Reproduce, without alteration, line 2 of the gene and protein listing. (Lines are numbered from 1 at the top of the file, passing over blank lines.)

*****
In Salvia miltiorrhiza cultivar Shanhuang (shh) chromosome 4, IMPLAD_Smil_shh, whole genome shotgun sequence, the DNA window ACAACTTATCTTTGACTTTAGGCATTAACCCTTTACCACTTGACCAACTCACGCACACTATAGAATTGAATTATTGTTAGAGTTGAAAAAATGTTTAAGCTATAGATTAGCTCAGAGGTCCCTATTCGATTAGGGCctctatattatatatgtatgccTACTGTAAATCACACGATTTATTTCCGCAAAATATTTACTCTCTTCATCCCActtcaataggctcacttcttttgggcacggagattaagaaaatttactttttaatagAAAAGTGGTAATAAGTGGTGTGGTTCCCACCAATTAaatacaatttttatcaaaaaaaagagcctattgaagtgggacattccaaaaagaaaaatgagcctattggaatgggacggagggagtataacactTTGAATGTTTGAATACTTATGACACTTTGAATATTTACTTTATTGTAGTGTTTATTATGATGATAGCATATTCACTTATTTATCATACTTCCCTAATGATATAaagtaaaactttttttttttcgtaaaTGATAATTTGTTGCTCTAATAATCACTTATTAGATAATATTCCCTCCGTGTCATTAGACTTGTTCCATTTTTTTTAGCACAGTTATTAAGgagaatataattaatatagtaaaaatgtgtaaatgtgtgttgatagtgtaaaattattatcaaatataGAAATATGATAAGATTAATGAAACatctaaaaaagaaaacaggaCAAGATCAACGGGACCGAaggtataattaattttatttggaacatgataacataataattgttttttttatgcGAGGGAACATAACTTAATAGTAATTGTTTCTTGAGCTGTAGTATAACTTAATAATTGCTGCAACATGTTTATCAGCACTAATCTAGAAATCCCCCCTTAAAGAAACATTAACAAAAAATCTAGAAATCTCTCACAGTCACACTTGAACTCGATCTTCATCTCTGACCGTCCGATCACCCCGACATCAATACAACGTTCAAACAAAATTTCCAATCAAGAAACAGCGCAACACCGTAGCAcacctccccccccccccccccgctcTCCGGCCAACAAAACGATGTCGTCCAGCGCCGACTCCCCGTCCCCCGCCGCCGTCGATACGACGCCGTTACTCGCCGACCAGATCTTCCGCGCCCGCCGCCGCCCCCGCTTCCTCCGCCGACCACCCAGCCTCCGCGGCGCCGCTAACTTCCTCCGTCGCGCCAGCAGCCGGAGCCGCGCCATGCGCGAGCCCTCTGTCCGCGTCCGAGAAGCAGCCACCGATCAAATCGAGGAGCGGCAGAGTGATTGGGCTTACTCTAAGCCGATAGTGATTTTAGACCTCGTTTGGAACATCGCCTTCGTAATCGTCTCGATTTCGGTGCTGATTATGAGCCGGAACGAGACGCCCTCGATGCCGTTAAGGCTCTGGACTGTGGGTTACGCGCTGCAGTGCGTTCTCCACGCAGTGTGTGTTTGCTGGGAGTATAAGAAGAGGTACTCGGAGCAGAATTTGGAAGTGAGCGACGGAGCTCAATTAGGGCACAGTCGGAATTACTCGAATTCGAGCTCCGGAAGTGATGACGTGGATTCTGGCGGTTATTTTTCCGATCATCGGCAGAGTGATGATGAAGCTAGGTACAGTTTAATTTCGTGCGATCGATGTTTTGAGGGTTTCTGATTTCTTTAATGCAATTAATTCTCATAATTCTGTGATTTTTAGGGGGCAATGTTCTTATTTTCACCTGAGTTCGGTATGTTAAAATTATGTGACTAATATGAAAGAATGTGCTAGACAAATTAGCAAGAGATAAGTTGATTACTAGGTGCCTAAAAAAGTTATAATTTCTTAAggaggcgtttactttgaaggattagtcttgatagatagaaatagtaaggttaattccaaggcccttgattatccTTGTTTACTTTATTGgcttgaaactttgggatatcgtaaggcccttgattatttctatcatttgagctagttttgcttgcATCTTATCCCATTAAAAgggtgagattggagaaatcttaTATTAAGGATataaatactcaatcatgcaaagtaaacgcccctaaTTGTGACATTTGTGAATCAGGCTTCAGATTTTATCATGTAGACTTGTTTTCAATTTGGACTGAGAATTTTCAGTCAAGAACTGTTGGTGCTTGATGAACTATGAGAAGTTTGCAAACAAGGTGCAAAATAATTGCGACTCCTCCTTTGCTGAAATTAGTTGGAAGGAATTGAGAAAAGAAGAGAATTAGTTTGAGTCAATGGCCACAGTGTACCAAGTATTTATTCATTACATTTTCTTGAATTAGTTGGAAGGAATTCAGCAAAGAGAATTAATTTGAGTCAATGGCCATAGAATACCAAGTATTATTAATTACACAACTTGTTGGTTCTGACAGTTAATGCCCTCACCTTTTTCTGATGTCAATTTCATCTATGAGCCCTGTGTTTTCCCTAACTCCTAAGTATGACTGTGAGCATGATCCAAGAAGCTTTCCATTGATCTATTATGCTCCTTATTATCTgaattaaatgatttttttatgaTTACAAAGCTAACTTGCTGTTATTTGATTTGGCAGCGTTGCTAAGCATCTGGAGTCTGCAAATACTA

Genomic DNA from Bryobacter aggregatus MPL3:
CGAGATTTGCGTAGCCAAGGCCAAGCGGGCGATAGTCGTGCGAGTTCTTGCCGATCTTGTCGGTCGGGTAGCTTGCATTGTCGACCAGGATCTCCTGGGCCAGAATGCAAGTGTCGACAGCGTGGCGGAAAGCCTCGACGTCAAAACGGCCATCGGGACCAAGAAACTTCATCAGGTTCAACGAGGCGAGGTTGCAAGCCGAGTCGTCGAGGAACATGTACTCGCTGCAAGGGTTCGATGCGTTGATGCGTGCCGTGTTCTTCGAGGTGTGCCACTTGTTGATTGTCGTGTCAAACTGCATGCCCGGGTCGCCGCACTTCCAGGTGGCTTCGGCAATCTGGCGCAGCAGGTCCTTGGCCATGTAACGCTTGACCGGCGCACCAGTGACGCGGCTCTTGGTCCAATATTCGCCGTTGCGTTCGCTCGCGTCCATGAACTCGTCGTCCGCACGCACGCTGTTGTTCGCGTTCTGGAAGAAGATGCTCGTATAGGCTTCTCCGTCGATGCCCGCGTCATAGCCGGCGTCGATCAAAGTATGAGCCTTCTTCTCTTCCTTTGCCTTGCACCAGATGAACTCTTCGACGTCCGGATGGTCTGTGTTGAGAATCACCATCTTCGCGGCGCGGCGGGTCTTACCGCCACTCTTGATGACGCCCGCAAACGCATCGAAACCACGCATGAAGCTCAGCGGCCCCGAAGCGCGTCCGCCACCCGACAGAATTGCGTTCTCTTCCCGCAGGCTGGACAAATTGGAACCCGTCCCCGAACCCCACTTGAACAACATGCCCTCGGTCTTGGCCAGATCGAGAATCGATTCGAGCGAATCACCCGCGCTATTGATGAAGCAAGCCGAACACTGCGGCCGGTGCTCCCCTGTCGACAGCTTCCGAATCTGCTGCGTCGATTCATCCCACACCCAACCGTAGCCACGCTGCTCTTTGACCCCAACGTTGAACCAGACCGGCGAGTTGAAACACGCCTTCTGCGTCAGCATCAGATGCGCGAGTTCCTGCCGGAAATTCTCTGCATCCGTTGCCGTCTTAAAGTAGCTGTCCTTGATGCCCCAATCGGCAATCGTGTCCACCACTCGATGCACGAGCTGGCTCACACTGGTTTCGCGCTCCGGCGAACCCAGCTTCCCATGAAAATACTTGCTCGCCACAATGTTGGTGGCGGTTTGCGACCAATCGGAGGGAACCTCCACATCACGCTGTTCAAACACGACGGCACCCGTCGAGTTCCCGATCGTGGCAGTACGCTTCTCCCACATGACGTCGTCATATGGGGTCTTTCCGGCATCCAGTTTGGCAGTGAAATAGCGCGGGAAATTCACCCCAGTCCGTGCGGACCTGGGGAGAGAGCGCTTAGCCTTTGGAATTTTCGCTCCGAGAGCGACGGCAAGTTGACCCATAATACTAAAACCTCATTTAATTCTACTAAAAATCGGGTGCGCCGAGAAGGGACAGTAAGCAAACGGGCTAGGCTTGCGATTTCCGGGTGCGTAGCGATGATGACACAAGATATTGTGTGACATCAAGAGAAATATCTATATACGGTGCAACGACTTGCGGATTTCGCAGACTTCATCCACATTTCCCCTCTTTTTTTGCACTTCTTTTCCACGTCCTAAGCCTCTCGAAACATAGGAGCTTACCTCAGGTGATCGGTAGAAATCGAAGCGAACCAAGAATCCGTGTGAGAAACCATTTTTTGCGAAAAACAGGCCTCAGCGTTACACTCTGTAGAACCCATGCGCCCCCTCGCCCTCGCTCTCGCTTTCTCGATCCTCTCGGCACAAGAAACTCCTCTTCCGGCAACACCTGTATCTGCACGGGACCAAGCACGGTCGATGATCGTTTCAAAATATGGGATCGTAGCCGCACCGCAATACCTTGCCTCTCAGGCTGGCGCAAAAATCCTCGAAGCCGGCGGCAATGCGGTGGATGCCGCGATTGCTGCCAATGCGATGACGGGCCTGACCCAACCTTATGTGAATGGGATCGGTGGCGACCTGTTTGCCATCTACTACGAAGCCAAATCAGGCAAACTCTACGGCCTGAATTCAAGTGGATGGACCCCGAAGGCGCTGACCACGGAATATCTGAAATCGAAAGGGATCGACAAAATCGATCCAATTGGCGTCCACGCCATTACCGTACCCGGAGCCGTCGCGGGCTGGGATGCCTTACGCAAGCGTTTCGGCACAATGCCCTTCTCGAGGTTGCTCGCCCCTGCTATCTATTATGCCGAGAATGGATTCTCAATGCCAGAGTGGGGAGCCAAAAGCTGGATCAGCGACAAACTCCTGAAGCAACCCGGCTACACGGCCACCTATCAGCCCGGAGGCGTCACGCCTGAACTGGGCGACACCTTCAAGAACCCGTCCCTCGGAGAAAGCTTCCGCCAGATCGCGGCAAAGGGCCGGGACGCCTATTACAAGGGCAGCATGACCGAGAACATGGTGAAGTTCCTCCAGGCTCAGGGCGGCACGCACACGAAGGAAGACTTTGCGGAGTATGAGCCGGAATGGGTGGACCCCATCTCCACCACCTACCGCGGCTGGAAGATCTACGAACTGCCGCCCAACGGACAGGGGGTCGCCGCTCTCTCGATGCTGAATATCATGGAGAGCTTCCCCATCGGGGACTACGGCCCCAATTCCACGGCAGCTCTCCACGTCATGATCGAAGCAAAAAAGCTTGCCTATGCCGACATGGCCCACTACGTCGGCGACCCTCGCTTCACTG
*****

Genomic DNA from Bryobacter aggregatus MPL3: